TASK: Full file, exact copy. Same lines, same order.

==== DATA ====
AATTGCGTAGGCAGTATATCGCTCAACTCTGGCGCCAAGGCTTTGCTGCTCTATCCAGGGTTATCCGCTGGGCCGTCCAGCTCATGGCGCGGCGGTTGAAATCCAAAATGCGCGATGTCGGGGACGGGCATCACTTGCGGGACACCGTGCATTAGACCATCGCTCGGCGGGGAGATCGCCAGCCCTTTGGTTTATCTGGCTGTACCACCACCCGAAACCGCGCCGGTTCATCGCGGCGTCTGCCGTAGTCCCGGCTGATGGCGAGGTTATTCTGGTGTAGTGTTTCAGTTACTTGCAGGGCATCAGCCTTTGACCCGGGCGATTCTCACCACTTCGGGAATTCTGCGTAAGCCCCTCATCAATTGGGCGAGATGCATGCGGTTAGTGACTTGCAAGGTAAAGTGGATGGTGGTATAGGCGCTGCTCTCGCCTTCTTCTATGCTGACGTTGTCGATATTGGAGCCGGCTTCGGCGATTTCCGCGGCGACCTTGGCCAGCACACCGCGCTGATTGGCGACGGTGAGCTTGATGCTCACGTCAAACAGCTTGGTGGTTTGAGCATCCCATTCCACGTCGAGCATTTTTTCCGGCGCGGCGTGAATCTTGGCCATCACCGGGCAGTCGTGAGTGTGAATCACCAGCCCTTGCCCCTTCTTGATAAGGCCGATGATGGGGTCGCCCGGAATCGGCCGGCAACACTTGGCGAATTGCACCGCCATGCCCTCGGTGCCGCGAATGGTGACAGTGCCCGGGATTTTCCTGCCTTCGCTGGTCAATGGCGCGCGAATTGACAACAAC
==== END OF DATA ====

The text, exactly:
AATTGCGTAGGCAGTATATCGCTCAACTCTGGCGCCAAGGCTTTGCTGCTCTATCCAGGGTTATCCGCTGGGCCGTCCAGCTCATGGCGCGGCGGTTGAAATCCAAAATGCGCGATGTCGGGGACGGGCATCACTTGCGGGACACCGTGCATTAGACCATCGCTCGGCGGGGAGATCGCCAGCCCTTTGGTTTATCTGGCTGTACCACCACCCGAAACCGCGCCGGTTCATCGCGGCGTCTGCCGTAGTCCCGGCTGATGGCGAGGTTATTCTGGTGTAGTGTTTCAGTTACTTGCAGGGCATCAGCCTTTGACCCGGGCGATTCTCACCACTTCGGGAATTCTGCGTAAGCCCCTCATCAATTGGGCGAGATGCATGCGGTTAGTGACTTGCAAGGTAAAGTGGATGGTGGTATAGGCGCTGCTCTCGCCTTCTTCTATGCTGACGTTGTCGATATTGGAGCCGGCTTCGGCGATTTCCGCGGCGACCTTGGCCAGCACACCGCGCTGATTGGCGACGGTGAGCTTGATGCTCACGTCAAACAGCTTGGTGGTTTGAGCATCCCATTCCACGTCGAGCATTTTTTCCGGCGCGGCGTGAATCTTGGCCATCACCGGGCAGTCGTGAGTGTGAATCACCAGCCCTTGCCCCTTCTTGATAAGGCCGATGATGGGGTCGCCCGGAATCGGCCGGCAACACTTGGCGAATTGCACCGCCATGCCCTCGGTGCCGCGAATGGTGACAGTGCCCGGGATTTTCCTGCCTTCGCTGGTCAATGGCGCGCGAATTGACAACAAC